"This diet is fundamentally at odds with everything we know about long-term health," one expert pointed out. They also noted it is "minimally effective" in both preventing diabetes and promoting heart health, has insufficient evidence supporting long-term weight loss, ("It hasn't been used for weight management long enough to establish a strong track record for helping people lose weight and keep it off long term," says Sass) isn't very nutritious, and is difficult to follow. "Following this eating plan long term is the most difficult aspect of this diet regime," one expert said. "People become very bored just eating fatty foods, fat and meat." Another actually described it as "the hardest of the extremely hard!"

In addition to being difficult to maintain, Sass adds that keto also has the potential to create negative health outcomes, including nutrient deficiencies, and alter the gut microbiome in ways that may increase inflammation and impact immunity and mental health.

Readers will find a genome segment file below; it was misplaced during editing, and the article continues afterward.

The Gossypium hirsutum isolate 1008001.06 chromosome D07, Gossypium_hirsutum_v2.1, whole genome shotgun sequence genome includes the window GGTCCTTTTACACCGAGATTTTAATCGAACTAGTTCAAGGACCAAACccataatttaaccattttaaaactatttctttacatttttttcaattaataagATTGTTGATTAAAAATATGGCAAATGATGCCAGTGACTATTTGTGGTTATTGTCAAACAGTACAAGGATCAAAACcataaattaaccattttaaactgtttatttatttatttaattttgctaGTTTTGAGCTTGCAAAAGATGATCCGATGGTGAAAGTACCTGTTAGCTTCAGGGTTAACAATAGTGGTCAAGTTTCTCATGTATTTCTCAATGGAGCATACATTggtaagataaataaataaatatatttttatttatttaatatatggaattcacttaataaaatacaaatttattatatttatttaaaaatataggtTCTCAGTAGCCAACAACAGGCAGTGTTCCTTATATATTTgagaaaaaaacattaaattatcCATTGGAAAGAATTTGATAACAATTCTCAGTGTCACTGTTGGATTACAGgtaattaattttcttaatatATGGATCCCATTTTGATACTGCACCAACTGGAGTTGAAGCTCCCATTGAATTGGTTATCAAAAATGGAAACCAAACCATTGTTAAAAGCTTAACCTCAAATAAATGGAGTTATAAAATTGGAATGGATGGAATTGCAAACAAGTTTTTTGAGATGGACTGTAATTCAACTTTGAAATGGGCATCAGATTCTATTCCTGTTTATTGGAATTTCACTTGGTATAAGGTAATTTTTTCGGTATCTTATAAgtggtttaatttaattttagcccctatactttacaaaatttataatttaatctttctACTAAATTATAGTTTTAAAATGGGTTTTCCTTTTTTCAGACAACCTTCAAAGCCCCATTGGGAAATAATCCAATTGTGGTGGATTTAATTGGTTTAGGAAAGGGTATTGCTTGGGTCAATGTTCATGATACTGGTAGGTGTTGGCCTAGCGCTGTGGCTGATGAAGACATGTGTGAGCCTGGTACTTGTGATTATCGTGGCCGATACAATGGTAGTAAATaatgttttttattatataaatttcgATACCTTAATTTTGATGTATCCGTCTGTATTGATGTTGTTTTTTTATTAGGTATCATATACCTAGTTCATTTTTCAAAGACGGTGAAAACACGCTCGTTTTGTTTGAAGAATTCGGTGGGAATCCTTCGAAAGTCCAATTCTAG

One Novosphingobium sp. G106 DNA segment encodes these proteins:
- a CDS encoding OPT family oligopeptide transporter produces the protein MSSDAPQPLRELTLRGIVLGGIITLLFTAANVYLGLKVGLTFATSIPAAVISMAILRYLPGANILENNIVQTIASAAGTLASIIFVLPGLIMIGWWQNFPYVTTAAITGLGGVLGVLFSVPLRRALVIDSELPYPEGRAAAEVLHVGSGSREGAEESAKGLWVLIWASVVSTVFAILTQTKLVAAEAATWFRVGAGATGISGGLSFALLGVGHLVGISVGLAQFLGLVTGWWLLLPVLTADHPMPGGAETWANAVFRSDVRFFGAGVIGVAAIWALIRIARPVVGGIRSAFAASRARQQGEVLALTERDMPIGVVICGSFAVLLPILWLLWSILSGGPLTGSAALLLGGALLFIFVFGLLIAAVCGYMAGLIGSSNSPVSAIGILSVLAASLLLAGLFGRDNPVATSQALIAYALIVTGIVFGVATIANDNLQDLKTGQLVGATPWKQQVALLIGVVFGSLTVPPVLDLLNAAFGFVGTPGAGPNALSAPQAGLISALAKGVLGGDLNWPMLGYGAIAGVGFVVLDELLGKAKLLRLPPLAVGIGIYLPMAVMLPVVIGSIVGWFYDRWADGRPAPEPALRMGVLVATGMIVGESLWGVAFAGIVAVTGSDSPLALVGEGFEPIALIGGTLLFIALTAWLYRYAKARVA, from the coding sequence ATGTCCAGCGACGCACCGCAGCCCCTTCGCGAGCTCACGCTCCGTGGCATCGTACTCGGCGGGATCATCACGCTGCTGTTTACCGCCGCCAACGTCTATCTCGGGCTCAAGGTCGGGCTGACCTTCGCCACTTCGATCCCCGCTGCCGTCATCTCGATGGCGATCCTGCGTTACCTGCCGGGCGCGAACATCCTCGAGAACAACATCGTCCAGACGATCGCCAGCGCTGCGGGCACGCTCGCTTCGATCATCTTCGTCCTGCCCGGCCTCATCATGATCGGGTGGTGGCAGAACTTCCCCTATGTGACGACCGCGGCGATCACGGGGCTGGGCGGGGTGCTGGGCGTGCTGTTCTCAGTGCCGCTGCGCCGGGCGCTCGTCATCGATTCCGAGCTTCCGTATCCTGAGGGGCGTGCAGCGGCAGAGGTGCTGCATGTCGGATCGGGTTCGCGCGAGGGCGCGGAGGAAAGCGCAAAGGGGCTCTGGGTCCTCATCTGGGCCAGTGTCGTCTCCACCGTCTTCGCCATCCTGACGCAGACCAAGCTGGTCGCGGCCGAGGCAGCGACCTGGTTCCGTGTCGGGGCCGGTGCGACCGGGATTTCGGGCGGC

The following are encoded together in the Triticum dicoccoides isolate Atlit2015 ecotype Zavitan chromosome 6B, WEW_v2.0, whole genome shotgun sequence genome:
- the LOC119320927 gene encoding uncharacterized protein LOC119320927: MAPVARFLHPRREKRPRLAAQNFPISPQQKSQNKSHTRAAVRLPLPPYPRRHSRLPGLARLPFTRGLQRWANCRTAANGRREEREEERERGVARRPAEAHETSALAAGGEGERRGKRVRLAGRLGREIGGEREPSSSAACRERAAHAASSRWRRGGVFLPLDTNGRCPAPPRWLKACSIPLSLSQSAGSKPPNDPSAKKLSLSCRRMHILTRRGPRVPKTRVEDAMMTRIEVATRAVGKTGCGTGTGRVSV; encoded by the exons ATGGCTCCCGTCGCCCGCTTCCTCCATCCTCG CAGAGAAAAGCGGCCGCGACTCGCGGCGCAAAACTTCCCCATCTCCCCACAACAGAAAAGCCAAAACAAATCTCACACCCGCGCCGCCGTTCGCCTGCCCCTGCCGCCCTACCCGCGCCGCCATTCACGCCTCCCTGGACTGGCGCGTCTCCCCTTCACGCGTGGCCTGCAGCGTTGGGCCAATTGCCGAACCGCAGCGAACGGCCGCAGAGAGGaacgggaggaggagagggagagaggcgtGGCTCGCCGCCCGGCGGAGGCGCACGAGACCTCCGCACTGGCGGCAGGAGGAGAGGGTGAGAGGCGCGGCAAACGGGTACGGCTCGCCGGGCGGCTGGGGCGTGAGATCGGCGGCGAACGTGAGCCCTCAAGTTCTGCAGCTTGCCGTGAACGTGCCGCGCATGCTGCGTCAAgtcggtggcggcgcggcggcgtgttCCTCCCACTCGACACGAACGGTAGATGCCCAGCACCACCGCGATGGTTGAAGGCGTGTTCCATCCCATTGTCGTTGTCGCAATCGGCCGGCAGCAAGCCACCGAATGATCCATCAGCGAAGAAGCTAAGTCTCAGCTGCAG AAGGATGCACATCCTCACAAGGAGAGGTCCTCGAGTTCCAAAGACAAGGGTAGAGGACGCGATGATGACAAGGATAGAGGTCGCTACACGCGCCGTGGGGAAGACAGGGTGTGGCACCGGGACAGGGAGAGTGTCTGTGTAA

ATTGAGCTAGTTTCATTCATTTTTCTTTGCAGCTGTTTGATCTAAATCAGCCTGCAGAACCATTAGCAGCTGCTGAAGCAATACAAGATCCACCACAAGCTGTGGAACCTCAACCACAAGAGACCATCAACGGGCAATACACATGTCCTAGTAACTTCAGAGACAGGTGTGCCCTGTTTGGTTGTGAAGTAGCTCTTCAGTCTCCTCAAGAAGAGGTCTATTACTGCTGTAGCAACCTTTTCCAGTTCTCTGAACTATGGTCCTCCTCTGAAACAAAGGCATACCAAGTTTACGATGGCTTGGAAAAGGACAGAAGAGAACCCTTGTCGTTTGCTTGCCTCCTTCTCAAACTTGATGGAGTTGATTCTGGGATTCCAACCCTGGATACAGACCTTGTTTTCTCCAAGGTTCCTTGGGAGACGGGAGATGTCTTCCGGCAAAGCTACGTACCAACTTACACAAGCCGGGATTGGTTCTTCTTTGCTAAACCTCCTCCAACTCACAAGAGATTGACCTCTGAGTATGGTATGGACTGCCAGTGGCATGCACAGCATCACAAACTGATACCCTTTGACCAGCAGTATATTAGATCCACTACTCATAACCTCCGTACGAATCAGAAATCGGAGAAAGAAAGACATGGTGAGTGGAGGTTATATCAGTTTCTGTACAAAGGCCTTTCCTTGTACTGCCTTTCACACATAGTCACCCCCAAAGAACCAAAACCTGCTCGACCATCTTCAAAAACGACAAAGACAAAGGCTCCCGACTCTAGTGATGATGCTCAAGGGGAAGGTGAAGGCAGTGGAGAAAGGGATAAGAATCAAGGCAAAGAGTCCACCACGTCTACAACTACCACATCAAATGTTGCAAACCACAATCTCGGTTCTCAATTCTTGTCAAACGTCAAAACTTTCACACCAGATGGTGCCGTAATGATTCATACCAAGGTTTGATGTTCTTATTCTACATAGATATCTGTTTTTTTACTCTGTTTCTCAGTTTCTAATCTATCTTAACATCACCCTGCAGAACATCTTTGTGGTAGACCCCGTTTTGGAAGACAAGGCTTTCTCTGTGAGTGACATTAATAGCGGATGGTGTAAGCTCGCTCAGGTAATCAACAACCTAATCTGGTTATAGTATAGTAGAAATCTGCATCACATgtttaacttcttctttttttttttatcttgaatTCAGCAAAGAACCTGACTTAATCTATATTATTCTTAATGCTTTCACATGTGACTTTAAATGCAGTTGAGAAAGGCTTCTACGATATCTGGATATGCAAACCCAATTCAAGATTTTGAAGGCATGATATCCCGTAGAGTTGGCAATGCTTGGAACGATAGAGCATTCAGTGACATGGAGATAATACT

The only category where keto fared reasonably well, was Best Fast Weight-Loss Diets, tying for third place.

Other low-ranking diets included the Dukan Diet, Whole30, Atkins, and the Raw Food diet. "The number one thing the five diets at the bottom of the list have in common is a lack of research, either about weight loss outcomes, or their impact on health," Sass points out.

How to choose the right diet for you, based on this list.

While the list ranks all the diets from best to worst, Haupt, pointed out that the list's purpose is for people to take the information and use it to choose a diet that is right for them.

"Whether you're trying to lose weight or improve heart health, diets are not one size fits all," explained Haupt. "The 2020 Best Diets rankings provide consumers with the information and data needed to make an informed decision that helps them—along with input from their doctor or other medical professional—choose the plan that's best for them."